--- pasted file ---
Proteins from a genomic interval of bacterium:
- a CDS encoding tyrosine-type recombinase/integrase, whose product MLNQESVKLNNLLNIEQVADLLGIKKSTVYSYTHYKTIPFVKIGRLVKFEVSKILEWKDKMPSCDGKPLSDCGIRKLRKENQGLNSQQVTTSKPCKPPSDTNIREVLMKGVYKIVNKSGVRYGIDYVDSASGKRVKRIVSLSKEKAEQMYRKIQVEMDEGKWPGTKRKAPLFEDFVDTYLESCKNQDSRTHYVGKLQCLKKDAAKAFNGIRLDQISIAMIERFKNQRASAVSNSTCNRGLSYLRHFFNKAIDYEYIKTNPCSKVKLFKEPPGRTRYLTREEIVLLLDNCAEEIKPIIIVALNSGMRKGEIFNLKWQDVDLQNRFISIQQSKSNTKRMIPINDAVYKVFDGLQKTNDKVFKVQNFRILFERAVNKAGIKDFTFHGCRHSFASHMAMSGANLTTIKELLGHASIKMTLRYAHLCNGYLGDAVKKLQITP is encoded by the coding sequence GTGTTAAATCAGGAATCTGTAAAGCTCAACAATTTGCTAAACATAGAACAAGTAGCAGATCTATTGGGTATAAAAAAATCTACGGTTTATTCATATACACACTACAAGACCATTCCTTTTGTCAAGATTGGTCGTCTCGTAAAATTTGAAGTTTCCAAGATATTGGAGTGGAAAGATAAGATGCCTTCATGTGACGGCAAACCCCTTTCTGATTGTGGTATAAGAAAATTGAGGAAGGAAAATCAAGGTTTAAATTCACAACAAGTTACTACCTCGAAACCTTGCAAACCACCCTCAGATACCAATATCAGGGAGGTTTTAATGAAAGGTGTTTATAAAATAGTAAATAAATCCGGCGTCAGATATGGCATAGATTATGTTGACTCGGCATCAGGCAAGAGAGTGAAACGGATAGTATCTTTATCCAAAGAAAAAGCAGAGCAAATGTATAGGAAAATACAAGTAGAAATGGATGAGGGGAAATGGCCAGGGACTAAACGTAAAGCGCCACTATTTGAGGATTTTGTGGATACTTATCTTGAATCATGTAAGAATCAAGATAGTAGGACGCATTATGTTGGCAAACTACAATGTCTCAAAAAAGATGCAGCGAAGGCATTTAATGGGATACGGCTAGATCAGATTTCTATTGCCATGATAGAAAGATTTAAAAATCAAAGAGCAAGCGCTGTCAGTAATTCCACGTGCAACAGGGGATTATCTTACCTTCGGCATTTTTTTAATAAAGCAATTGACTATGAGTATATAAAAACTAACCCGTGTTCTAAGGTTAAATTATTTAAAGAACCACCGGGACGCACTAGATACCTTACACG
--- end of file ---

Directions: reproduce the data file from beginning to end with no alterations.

Proteins from a genomic interval of bacterium:
- a CDS encoding tyrosine-type recombinase/integrase, whose product MLNQESVKLNNLLNIEQVADLLGIKKSTVYSYTHYKTIPFVKIGRLVKFEVSKILEWKDKMPSCDGKPLSDCGIRKLRKENQGLNSQQVTTSKPCKPPSDTNIREVLMKGVYKIVNKSGVRYGIDYVDSASGKRVKRIVSLSKEKAEQMYRKIQVEMDEGKWPGTKRKAPLFEDFVDTYLESCKNQDSRTHYVGKLQCLKKDAAKAFNGIRLDQISIAMIERFKNQRASAVSNSTCNRGLSYLRHFFNKAIDYEYIKTNPCSKVKLFKEPPGRTRYLTREEIVLLLDNCAEEIKPIIIVALNSGMRKGEIFNLKWQDVDLQNRFISIQQSKSNTKRMIPINDAVYKVFDGLQKTNDKVFKVQNFRILFERAVNKAGIKDFTFHGCRHSFASHMAMSGANLTTIKELLGHASIKMTLRYAHLCNGYLGDAVKKLQITP is encoded by the coding sequence GTGTTAAATCAGGAATCTGTAAAGCTCAACAATTTGCTAAACATAGAACAAGTAGCAGATCTATTGGGTATAAAAAAATCTACGGTTTATTCATATACACACTACAAGACCATTCCTTTTGTCAAGATTGGTCGTCTCGTAAAATTTGAAGTTTCCAAGATATTGGAGTGGAAAGATAAGATGCCTTCATGTGACGGCAAACCCCTTTCTGATTGTGGTATAAGAAAATTGAGGAAGGAAAATCAAGGTTTAAATTCACAACAAGTTACTACCTCGAAACCTTGCAAACCACCCTCAGATACCAATATCAGGGAGGTTTTAATGAAAGGTGTTTATAAAATAGTAAATAAATCCGGCGTCAGATATGGCATAGATTATGTTGACTCGGCATCAGGCAAGAGAGTGAAACGGATAGTATCTTTATCCAAAGAAAAAGCAGAGCAAATGTATAGGAAAATACAAGTAGAAATGGATGAGGGGAAATGGCCAGGGACTAAACGTAAAGCGCCACTATTTGAGGATTTTGTGGATACTTATCTTGAATCATGTAAGAATCAAGATAGTAGGACGCATTATGTTGGCAAACTACAATGTCTCAAAAAAGATGCAGCGAAGGCATTTAATGGGATACGGCTAGATCAGATTTCTATTGCCATGATAGAAAGATTTAAAAATCAAAGAGCAAGCGCTGTCAGTAATTCCACGTGCAACAGGGGATTATCTTACCTTCGGCATTTTTTTAATAAAGCAATTGACTATGAGTATATAAAAACTAACCCGTGTTCTAAGGTTAAATTATTTAAAGAACCACCGGGACGCACTAGATACCTTACACG